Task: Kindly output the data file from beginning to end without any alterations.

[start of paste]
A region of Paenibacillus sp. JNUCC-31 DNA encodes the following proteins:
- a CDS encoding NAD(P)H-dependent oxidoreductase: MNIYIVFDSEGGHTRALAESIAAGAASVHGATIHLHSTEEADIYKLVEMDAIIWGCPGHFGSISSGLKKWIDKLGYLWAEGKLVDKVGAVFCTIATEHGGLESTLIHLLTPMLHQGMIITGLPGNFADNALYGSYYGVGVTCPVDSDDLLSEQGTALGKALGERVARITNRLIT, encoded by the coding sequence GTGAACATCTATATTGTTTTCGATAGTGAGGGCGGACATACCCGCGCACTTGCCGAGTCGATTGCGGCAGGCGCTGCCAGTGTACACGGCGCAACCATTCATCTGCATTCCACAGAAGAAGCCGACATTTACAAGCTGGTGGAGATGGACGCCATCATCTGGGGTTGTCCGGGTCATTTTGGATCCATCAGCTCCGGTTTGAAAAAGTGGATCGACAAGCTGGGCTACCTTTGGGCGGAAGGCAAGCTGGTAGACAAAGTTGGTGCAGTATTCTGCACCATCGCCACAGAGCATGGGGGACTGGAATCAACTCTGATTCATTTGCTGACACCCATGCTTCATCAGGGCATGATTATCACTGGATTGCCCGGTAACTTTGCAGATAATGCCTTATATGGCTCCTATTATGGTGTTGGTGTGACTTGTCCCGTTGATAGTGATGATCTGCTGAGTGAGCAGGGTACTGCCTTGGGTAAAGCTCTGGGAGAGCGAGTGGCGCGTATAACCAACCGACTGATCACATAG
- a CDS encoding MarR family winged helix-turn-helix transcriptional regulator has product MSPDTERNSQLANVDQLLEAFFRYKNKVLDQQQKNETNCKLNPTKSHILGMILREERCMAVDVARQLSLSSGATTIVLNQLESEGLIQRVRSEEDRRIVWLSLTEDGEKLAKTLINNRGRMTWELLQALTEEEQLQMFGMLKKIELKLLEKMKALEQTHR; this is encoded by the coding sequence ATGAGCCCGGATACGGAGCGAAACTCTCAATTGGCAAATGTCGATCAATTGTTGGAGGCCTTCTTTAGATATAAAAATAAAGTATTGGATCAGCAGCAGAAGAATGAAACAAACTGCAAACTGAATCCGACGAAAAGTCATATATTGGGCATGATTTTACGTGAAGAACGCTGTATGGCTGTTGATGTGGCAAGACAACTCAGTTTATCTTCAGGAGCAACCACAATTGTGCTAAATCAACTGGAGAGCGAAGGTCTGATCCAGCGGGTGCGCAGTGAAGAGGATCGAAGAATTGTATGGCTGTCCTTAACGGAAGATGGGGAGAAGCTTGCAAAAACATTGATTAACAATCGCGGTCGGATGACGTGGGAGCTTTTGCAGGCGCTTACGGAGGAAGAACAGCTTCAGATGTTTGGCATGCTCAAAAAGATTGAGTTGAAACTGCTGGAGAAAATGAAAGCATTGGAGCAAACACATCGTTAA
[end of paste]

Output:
A region of Paenibacillus sp. JNUCC-31 DNA encodes the following proteins:
- a CDS encoding NAD(P)H-dependent oxidoreductase: MNIYIVFDSEGGHTRALAESIAAGAASVHGATIHLHSTEEADIYKLVEMDAIIWGCPGHFGSISSGLKKWIDKLGYLWAEGKLVDKVGAVFCTIATEHGGLESTLIHLLTPMLHQGMIITGLPGNFADNALYGSYYGVGVTCPVDSDDLLSEQGTALGKALGERVARITNRLIT, encoded by the coding sequence GTGAACATCTATATTGTTTTCGATAGTGAGGGCGGACATACCCGCGCACTTGCCGAGTCGATTGCGGCAGGCGCTGCCAGTGTACACGGCGCAACCATTCATCTGCATTCCACAGAAGAAGCCGACATTTACAAGCTGGTGGAGATGGACGCCATCATCTGGGGTTGTCCGGGTCATTTTGGATCCATCAGCTCCGGTTTGAAAAAGTGGATCGACAAGCTGGGCTACCTTTGGGCGGAAGGCAAGCTGGTAGACAAAGTTGGTGCAGTATTCTGCACCATCGCCACAGAGCATGGGGGACTGGAATCAACTCTGATTCATTTGCTGACACCCATGCTTCATCAGGGCATGATTATCACTGGATTGCCCGGTAACTTTGCAGATAATGCCTTATATGGCTCCTATTATGGTGTTGGTGTGACTTGTCCCGTTGATAGTGATGATCTGCTGAGTGAGCAGGGTACTGCCTTGGGTAAAGCTCTGGGAGAGCGAGTGGCGCGTATAACCAACCGACTGATCACATAG
- a CDS encoding MarR family winged helix-turn-helix transcriptional regulator has product MSPDTERNSQLANVDQLLEAFFRYKNKVLDQQQKNETNCKLNPTKSHILGMILREERCMAVDVARQLSLSSGATTIVLNQLESEGLIQRVRSEEDRRIVWLSLTEDGEKLAKTLINNRGRMTWELLQALTEEEQLQMFGMLKKIELKLLEKMKALEQTHR; this is encoded by the coding sequence ATGAGCCCGGATACGGAGCGAAACTCTCAATTGGCAAATGTCGATCAATTGTTGGAGGCCTTCTTTAGATATAAAAATAAAGTATTGGATCAGCAGCAGAAGAATGAAACAAACTGCAAACTGAATCCGACGAAAAGTCATATATTGGGCATGATTTTACGTGAAGAACGCTGTATGGCTGTTGATGTGGCAAGACAACTCAGTTTATCTTCAGGAGCAACCACAATTGTGCTAAATCAACTGGAGAGCGAAGGTCTGATCCAGCGGGTGCGCAGTGAAGAGGATCGAAGAATTGTATGGCTGTCCTTAACGGAAGATGGGGAGAAGCTTGCAAAAACATTGATTAACAATCGCGGTCGGATGACGTGGGAGCTTTTGCAGGCGCTTACGGAGGAAGAACAGCTTCAGATGTTTGGCATGCTCAAAAAGATTGAGTTGAAACTGCTGGAGAAAATGAAAGCATTGGAGCAAACACATCGTTAA